Virtual Gaming

Critical Mass

Critical Mass is a near-modern science fiction roleplaying action game in which players take on the roles of mercenaries in a fictitious extrasolar war zone. The Chintaraq Sector is a large star cluster on the far side of the Milky Way which features a number of habitable worlds. Several alien species inhabit the cluster alongside transhumanity, most of whom are near-human in physiology and mindset. Because the series was started pre-Fall and so before contact with the Factors this is not surprising, but multiple interviews with the game developers have stated that focus groups are not interested in "authentic" alien options, particularly for player characters.

Besides the presence of alien races, two major technological differences set the world of Critical Mass apart from the modern world. First is the widespread use of faster-than-light engines for spacecraft which allow characters to traverse easily between the stellar systems of the Chintaraq Sector. The mechanism for these engines in gravitational warping, though the specifics are carefully obscured with scientific jargon for suspension of disbelief. Despite this, the series is generally scientifically focused and has multiple technical consultants who include effects such as "warp sickness" which affects characters who warp too often and graviton fields which form in areas where ships ignite their warp engines without proper baffling structures in place. Graviton fields are extremely dangerous to craft passing through them, something which was a major part of the storyline in the Critical Mass: Inquisition expansion.

The second technological departure from the real world is the infamous "mass-creches," a semi-mystical set of implants that allow characters to manipulate mass with thoughts. This technology serves as a "cure-all" in some ways, allowing for many unrealistic technologies where real-world options are unfeasible, but only certain characters are "carriers" who are capable of handling the implants. A creche-carrier must spend a significant number of meta-resources in the game creation to balance out their powers, but they still remain the most common sort of character by far.

Currently, Critical Mass is in its third version, though both previous versions still have active communities on the mesh. Since the beginning, the series has been a major critical success. All three games have received critical acclaim for their storyline, characters, emotive AI, choices, tolerance of diversity, and the depth of the galaxy. The VR meshsite GamesFire called Critical Mass the best new franchise of the generation, saying that the galaxy was so well-constructed that it felt like a decades-old franchise and that it represented "a high-water mark for VR games as a story-telling medium."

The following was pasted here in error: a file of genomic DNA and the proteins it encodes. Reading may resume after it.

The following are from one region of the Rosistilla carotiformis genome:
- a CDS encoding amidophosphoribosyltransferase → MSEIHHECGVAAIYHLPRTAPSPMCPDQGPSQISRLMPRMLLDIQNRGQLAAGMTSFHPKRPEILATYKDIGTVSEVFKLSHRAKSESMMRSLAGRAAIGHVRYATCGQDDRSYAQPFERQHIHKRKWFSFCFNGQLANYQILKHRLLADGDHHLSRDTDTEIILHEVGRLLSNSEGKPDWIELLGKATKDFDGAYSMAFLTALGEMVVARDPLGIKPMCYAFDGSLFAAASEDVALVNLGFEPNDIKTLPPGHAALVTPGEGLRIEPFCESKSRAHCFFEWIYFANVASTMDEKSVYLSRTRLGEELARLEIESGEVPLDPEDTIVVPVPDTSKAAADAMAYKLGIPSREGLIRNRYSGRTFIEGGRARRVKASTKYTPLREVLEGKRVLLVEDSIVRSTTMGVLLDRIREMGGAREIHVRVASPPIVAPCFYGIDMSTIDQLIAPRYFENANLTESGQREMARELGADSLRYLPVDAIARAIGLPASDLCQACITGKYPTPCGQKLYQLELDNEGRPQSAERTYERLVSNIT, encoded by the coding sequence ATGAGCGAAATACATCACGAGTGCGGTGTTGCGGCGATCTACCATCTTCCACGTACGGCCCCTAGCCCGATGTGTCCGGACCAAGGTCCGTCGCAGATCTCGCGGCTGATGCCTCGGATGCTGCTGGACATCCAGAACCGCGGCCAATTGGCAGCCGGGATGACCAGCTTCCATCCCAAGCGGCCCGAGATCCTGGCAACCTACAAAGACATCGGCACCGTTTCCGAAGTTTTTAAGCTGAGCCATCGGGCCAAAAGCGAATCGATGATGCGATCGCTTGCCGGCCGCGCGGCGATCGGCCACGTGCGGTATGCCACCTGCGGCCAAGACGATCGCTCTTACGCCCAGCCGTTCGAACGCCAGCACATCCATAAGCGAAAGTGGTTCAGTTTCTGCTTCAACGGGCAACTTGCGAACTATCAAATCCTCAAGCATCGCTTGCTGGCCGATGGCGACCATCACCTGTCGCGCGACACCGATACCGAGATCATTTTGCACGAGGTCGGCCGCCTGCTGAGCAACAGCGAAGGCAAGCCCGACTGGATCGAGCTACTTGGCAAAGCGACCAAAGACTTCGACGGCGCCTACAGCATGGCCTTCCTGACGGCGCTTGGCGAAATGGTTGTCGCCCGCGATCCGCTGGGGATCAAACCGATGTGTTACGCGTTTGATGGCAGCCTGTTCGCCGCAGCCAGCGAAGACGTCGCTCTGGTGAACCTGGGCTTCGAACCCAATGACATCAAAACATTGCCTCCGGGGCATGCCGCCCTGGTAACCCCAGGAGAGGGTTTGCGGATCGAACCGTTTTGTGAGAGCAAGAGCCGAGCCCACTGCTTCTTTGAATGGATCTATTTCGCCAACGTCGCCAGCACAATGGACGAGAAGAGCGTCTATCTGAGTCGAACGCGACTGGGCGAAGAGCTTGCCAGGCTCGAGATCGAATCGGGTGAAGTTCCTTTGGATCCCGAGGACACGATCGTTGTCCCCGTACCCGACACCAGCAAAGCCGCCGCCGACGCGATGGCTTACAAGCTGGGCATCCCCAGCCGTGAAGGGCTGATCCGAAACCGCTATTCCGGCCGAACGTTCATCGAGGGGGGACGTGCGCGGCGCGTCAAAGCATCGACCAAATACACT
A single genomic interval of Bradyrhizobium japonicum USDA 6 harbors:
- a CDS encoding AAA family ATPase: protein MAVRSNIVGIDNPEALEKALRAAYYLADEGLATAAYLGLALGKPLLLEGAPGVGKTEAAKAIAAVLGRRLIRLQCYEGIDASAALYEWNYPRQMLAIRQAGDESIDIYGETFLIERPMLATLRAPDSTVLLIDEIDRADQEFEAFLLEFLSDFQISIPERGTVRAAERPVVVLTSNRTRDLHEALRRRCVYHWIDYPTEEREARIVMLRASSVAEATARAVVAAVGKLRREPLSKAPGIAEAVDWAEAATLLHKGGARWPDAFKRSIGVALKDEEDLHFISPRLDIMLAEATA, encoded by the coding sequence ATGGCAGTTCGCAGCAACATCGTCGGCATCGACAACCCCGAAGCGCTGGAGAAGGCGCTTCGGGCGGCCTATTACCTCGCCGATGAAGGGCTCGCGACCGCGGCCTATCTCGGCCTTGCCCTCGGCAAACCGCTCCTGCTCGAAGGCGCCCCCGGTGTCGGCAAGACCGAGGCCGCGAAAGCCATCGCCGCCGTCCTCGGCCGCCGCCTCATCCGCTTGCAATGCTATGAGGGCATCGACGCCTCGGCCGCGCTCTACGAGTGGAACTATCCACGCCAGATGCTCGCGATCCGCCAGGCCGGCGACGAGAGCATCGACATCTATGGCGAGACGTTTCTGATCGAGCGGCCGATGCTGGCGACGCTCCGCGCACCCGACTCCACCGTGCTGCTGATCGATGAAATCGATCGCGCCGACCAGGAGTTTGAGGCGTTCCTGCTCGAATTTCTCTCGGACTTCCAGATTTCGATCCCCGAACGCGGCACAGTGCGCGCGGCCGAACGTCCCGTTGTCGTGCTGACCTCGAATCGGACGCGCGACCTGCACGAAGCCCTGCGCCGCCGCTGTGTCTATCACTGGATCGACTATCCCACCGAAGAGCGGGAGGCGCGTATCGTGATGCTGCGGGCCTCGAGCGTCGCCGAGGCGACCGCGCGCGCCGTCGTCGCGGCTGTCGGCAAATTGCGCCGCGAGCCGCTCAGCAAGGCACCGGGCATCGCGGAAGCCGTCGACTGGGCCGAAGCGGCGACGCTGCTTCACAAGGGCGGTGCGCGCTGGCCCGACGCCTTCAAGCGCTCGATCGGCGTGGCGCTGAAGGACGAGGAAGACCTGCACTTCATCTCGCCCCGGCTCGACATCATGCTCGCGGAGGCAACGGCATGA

The interface is full VR immersion with an emphasis on sensory input that has won the franchise several awards in recent years. In particular, the biologic systems and shock feedback from battles mean that players are often far more cautious in battle than with other games such as Ringworld or AlphaSight. The skill system has also received excellent critical reviews, though a large number of players complain that they feel the system penalizes characters with low-training compared to those with ranks in particular skill groups. In particular, gaming communities criticize the "critical leap" effect where a player with zero skill ranks gains a single rank and is suddenly several orders of magnitude better at a given task. Other complaints include players who are skilled in an area in real life (such as piloting, interfacing, or marksmanship) who are frustrated at being limited in their interactions with the game world because their characters are less skilled.

While the combat and skill modules of Critical Mass are highly praised, several ares of the game are routinely panned. Spaceship combat is typically viewed as unrealistic and non-intuitive (some blame this on an inner system bias since the programmers on Mars have less experience with ships than those in the outer system) and multi-player instances are less developed than single-player. Given the emphasis on planetside missions and single-player missions, however, this is not too surprising.


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